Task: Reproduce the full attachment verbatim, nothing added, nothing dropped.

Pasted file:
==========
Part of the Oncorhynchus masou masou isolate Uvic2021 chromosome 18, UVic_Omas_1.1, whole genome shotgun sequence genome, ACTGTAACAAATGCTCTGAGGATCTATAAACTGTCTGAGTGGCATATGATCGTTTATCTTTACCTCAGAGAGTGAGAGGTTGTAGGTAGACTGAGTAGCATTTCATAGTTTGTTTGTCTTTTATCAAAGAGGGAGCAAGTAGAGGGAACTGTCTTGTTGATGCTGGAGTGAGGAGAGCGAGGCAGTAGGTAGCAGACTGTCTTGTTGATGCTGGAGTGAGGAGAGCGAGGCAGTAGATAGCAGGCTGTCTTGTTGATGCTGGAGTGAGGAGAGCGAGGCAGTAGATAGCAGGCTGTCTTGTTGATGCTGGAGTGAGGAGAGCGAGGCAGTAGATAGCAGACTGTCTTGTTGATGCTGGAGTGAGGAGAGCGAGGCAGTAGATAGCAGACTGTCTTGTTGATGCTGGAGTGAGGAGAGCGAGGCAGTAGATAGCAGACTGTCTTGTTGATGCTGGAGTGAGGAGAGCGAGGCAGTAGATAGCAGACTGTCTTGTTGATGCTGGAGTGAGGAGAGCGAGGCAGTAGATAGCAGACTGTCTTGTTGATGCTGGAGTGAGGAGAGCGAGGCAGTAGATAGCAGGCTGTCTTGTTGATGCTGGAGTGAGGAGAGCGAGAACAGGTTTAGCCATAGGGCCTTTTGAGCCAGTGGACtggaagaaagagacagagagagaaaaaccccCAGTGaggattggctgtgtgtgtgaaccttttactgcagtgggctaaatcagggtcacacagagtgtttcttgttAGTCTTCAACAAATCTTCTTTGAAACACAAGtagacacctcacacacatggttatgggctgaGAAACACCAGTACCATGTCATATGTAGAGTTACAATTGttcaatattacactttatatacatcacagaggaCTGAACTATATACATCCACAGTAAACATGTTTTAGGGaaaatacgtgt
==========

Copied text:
Part of the Oncorhynchus masou masou isolate Uvic2021 chromosome 18, UVic_Omas_1.1, whole genome shotgun sequence genome, ACTGTAACAAATGCTCTGAGGATCTATAAACTGTCTGAGTGGCATATGATCGTTTATCTTTACCTCAGAGAGTGAGAGGTTGTAGGTAGACTGAGTAGCATTTCATAGTTTGTTTGTCTTTTATCAAAGAGGGAGCAAGTAGAGGGAACTGTCTTGTTGATGCTGGAGTGAGGAGAGCGAGGCAGTAGGTAGCAGACTGTCTTGTTGATGCTGGAGTGAGGAGAGCGAGGCAGTAGATAGCAGGCTGTCTTGTTGATGCTGGAGTGAGGAGAGCGAGGCAGTAGATAGCAGGCTGTCTTGTTGATGCTGGAGTGAGGAGAGCGAGGCAGTAGATAGCAGACTGTCTTGTTGATGCTGGAGTGAGGAGAGCGAGGCAGTAGATAGCAGACTGTCTTGTTGATGCTGGAGTGAGGAGAGCGAGGCAGTAGATAGCAGACTGTCTTGTTGATGCTGGAGTGAGGAGAGCGAGGCAGTAGATAGCAGACTGTCTTGTTGATGCTGGAGTGAGGAGAGCGAGGCAGTAGATAGCAGACTGTCTTGTTGATGCTGGAGTGAGGAGAGCGAGGCAGTAGATAGCAGGCTGTCTTGTTGATGCTGGAGTGAGGAGAGCGAGAACAGGTTTAGCCATAGGGCCTTTTGAGCCAGTGGACtggaagaaagagacagagagagaaaaaccccCAGTGaggattggctgtgtgtgtgaaccttttactgcagtgggctaaatcagggtcacacagagtgtttcttgttAGTCTTCAACAAATCTTCTTTGAAACACAAGtagacacctcacacacatggttatgggctgaGAAACACCAGTACCATGTCATATGTAGAGTTACAATTGttcaatattacactttatatacatcacagaggaCTGAACTATATACATCCACAGTAAACATGTTTTAGGGaaaatacgtgt